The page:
Such attacks are called phishing. In a phishing attack, cybercriminals usually send an email message with some popular service logo (for example, Microsoft, DHL, Amazon, Netflix), create urgency (wrong shipping address, expired password, etc.), and place a link which they hope their potential victims will click on.

After clicking the link presented in such email message, victims are redirected to a fake website that looks identical or extremely similar to the original one. Victims are then asked to enter their password, credit card details, or some other information that gets stolen by cybercriminals.

Email-virus icon Emails with Malicious Attachments

Another popular attack vector is email spam with malicious attachments that infect users' computers with malware. Malicious attachments usually carry trojans that are capable of stealing passwords, banking information, and other sensitive information.

In such attacks, cybercriminals' main goal is to trick their potential victims into opening an infected email attachment. To achieve this goal, email messages usually talk about recently received invoices, faxes, or voice messages.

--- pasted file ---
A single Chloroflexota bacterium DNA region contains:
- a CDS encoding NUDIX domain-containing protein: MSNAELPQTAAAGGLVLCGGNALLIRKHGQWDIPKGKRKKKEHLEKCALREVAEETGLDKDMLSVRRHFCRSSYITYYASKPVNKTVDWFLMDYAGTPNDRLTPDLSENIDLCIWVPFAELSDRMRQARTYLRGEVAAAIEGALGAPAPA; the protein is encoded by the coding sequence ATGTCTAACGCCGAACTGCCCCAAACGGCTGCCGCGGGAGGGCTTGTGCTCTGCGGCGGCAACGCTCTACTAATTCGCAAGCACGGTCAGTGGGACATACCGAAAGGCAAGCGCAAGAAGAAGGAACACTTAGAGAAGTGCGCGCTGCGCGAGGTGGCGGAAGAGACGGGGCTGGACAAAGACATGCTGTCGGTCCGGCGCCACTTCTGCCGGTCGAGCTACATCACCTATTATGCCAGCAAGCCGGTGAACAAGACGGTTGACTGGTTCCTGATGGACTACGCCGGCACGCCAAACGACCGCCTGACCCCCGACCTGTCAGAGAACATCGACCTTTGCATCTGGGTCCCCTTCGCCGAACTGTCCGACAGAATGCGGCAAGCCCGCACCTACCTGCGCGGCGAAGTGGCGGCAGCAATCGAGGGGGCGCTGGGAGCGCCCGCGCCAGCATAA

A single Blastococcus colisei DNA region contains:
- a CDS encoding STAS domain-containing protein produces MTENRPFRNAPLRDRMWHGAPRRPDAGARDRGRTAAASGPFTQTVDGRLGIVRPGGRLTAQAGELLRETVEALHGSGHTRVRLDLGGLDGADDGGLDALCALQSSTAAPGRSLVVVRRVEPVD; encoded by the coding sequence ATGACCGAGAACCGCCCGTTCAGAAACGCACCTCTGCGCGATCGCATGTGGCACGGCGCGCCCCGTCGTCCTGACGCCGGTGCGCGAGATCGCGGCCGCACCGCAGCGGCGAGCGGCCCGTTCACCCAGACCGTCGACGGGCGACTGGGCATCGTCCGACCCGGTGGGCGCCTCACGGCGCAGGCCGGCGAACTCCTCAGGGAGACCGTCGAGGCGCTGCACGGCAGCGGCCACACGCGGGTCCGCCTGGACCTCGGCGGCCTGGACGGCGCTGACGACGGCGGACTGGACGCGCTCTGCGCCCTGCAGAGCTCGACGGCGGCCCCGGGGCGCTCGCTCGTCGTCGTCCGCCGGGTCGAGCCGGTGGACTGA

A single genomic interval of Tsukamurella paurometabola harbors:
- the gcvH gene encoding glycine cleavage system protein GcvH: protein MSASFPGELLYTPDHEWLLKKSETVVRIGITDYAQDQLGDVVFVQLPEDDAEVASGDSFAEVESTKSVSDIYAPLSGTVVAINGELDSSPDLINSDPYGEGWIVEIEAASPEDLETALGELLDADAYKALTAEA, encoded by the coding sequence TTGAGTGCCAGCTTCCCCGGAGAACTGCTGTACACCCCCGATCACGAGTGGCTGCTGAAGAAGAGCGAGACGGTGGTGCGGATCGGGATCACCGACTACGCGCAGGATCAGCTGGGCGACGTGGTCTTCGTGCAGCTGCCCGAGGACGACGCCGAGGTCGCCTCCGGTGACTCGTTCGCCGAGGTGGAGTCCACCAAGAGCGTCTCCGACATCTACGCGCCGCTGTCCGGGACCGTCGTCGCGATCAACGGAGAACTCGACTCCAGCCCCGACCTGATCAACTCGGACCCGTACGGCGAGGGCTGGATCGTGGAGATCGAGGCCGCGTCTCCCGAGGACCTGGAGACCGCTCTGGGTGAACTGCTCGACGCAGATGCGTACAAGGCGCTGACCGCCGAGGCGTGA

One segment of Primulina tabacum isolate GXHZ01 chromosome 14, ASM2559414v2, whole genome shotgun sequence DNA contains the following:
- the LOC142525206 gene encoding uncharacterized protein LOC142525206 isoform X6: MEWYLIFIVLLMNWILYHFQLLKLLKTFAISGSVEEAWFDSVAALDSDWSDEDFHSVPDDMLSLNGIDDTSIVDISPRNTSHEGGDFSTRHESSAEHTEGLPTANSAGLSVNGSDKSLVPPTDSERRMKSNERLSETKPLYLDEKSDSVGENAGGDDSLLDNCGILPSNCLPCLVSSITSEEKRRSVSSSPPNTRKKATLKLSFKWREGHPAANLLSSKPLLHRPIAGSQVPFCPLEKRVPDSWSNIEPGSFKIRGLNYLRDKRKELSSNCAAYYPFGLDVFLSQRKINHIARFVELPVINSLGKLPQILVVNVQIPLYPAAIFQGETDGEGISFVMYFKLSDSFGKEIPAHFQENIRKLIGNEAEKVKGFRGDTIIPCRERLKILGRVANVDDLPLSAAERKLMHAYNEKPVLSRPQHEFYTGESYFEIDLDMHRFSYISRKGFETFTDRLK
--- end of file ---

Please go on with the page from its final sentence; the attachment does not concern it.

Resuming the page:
If a potential victim falls for the lure and opens the attachment, their computers get infected, and cybercriminals can collect a lot of sensitive information.

While it's a more complicated method to steal personal information (spam filters and antivirus programs usually detect such attempts), if successful, cybercriminals can get a much wider array of data and can collect information for a long period of time.

Sextortion email icon Sextortion Emails

This is a type of phishing. In this case, users receive an email claiming that a cybercriminal could access the webcam of the potential victim and has a video recording of one's masturbation.

To get rid of the video, victims are asked to pay a ransom (usually using Bitcoin or another cryptocurrency). Nevertheless, all of these claims are false - users who receive such emails should ignore and delete them.

How to spot a malicious email?

While cyber criminals try to make their lure emails look trustworthy, here are some things that you should look for when trying to spot a phishing email:

  • Check the sender's ("from") email address: Hover your mouse over the "from" address and check if it's legitimate. For example, if you received an email from Microsoft, be sure to check if the email address is @microsoft.com and not something suspicious like @m1crosoft.com, @microsfot.com, @account-security-noreply.com, etc.